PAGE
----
It's becoming a tougher and tougher place for him to pitch. The hitters he's facing make it so, and the new ones aren't making it any easier.
"I just want to get results to win games. I don't care who's pitching," said rookie Brennan Boesch, whose first career start against a Major League left-hander yielded a home run, a double and two runs scored in a 6-0 Tigers win over the Yankees on Thursday.
"I think the biggest thing is getting the win and winning the series. It was a grind today, and we grinded it out. That's the most important thing. We had a doubleheader last night, came in with an early game today. We could've dragged a little bit, and instead, we came out and played. That's what's a big deal."
That said, the pitching matchup was a big enough deal that manager Jim Leyland thought about it. Before Justin Verlander took the field, Leyland said he made a point to have someone remind his starter that he was facing the Yankees, not the great Sabathia.
Verlander didn't need the note. He insists after every big game that he never thinks about pitching against the opposing starter. Besides, he's pretty familiar with this matchup.
The last time Sabathia pitched here last April, Verlander started for Detroit and tossed seven scoreless innings. Sabathia outlasted him, but he gave up four runs over his eight innings and took the loss.
"I've had a bunch of matchups against marquee guys like CC," Verlander said. "You just learn to not worry about what they are doing. You go out there and pitch your game and make your pitches. Hopefully, your team can battle and scratch across some runs.
"We capitalized on a couple mistakes he made. Once that happens, once you get one or two runs, you can't expect much more than that off a guy like him. Seeing that, it's my job to go out and shut them down from there on out."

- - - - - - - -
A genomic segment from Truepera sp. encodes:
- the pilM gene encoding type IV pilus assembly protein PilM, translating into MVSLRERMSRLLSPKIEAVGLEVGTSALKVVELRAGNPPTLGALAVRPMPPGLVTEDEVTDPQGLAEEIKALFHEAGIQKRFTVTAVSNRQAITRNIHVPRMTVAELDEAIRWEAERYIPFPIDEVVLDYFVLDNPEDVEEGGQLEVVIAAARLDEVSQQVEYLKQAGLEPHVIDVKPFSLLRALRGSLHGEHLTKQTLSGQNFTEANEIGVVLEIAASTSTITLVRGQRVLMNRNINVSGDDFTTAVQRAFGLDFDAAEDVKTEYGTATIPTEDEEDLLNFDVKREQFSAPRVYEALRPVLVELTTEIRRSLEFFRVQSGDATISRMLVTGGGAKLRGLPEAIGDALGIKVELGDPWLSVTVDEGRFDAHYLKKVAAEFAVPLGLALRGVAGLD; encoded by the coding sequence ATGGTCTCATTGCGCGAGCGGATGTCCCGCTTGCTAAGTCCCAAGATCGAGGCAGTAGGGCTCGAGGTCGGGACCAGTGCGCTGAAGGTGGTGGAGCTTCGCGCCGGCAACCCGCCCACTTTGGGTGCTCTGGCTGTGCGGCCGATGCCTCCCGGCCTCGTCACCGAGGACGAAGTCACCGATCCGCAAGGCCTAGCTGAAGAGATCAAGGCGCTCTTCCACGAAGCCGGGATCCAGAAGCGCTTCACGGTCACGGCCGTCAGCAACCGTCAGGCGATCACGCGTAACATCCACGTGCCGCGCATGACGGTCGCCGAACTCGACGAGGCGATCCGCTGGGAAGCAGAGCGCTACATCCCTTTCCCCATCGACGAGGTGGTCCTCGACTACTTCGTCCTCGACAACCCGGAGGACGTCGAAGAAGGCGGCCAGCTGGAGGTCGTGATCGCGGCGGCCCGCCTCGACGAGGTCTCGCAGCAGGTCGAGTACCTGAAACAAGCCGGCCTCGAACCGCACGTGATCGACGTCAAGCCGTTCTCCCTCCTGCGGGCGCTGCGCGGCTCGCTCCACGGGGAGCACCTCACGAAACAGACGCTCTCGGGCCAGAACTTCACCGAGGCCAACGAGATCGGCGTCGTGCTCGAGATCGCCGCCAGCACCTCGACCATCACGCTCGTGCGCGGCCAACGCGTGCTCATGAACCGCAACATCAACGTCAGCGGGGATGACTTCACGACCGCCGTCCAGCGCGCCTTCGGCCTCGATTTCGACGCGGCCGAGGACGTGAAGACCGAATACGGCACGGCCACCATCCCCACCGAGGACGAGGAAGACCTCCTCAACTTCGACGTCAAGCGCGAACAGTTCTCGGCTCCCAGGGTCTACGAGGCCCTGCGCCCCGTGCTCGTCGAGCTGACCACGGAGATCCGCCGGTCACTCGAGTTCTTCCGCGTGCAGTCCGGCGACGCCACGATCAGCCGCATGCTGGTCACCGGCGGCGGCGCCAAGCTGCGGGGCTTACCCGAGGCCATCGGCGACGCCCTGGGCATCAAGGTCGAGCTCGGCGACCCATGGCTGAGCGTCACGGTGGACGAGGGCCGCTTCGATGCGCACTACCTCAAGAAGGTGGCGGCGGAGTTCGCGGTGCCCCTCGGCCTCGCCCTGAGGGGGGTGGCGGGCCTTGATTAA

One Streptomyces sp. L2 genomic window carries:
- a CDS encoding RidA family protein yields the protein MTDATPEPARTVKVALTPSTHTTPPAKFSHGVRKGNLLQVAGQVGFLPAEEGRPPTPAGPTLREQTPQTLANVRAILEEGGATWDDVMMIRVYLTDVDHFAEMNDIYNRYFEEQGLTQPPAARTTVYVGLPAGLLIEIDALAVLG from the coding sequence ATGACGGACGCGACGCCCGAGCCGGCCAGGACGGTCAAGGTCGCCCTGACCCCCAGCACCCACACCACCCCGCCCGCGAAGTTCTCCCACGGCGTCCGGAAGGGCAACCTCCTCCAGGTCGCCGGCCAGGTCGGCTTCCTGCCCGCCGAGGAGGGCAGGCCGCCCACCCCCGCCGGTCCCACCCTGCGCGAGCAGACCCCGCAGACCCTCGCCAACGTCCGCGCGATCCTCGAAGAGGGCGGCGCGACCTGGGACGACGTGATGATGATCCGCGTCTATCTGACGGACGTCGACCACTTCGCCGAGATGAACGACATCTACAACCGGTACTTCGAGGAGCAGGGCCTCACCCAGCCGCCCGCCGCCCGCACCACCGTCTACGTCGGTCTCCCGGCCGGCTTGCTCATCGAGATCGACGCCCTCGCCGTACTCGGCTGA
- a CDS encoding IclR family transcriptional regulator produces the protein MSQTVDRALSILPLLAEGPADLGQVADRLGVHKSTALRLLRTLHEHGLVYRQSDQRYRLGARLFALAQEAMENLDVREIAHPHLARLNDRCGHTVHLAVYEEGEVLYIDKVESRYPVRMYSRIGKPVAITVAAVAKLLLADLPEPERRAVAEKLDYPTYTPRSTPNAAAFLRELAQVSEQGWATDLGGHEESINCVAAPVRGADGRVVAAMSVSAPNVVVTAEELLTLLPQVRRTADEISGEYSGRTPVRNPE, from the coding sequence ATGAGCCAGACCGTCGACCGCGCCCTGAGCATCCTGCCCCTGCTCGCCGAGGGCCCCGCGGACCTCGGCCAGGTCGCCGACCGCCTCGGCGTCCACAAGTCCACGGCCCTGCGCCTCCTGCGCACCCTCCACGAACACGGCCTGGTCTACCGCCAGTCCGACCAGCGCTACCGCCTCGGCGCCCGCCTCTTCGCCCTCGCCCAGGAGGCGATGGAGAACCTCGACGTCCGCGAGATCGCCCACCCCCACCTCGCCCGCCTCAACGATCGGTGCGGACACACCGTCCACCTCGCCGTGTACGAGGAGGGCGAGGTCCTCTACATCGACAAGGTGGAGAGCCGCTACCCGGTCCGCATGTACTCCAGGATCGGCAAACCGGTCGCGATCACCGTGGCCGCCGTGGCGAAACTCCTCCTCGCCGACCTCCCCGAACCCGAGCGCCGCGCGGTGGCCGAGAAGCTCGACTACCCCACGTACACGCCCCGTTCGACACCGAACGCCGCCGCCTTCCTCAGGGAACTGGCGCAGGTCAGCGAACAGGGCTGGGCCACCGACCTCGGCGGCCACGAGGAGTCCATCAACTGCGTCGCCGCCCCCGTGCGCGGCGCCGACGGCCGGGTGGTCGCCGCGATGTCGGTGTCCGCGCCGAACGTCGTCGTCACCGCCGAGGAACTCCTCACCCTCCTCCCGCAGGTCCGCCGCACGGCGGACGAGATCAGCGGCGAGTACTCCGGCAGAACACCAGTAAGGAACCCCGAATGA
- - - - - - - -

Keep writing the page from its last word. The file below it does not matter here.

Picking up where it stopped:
This time, they got six off Sabathia, his highest run total of any start this season, and knocked out nine hits. Yet he got through six innings in just 79 pitches, a sign of how aggressive the Tigers were against him.
They've swung early against him plenty of times over the years, but they connected often on Thursday.
The fact that Miguel Cabrera hit Sabathia isn't really much of a surprise. He was 5-for-8 with one home run and six RBIs lifetime off the Yanks' ace coming into the game, and on an overall tear for much of the season. That in itself was a big matchup, almost as much as Sabathia and Verlander.
Once Sabathia tried to follow two high fastballs with a sinker over the plate against him on a 2-1 pitch, Cabrera does what he often does with those pitches, taking it deep to right for his eighth home run of the year. That stretched the lead to 2-0 in the fourth inning.
The surprise arguably came four pitches later, when Sabathia tried to get Boesch on a 1-2 pitch and left a slider too far over the plate. Boesch drove it toward the right-field corner and watched it carry just over the fence for another solo shot.
Not only had Boesch never faced Sabathia until Thursday, he hadn't faced a left-handed starter in the Majors. Sabathia entered the day having held left-handed batters to a .203 average and four home runs since the start of last season.
Boesch's first at-bat against Sabathia was a second-inning double before Gerald Laird, 5-for-12 off Sabathia entering the day, had an excuse-me check swing that made contact and lofted a soft line drive into short right field for the game's opening run.
"Anything that finds a hole, I'll take it," said Laird, who doubled in Cabrera in the sixth inning to finish the damage off Sabathia after Cabrera doubled in two runs himself.
Verlander's win opposite Sabathia last year was Sabathia's only loss against the American League Central the whole season. This was his first start against the Central this year. More important to the Tigers, it earned Detroit its third win of the four-game series.
Verlander used up far more pitches, 119 over 6 2/3 innings, but he didn't allow a runner past second base. His lone solid base hit allowed was a sixth-inning double off the fence from Jorge Posada.
"He was really good," said Yankees slugger Mark Teixeira. "He threw a couple of fastballs to me at 98 [mph], and he was mixing in his curveball and changeup, which are two plus pitches. When he can do that, he's going to be pretty difficult to hit."
When he can do that opposite Sabathia, it's pretty difficult for Sabathia to win.
Jason Beck is a reporter for MLB.com. This story was not subject to the approval of Major League Baseball or its clubs.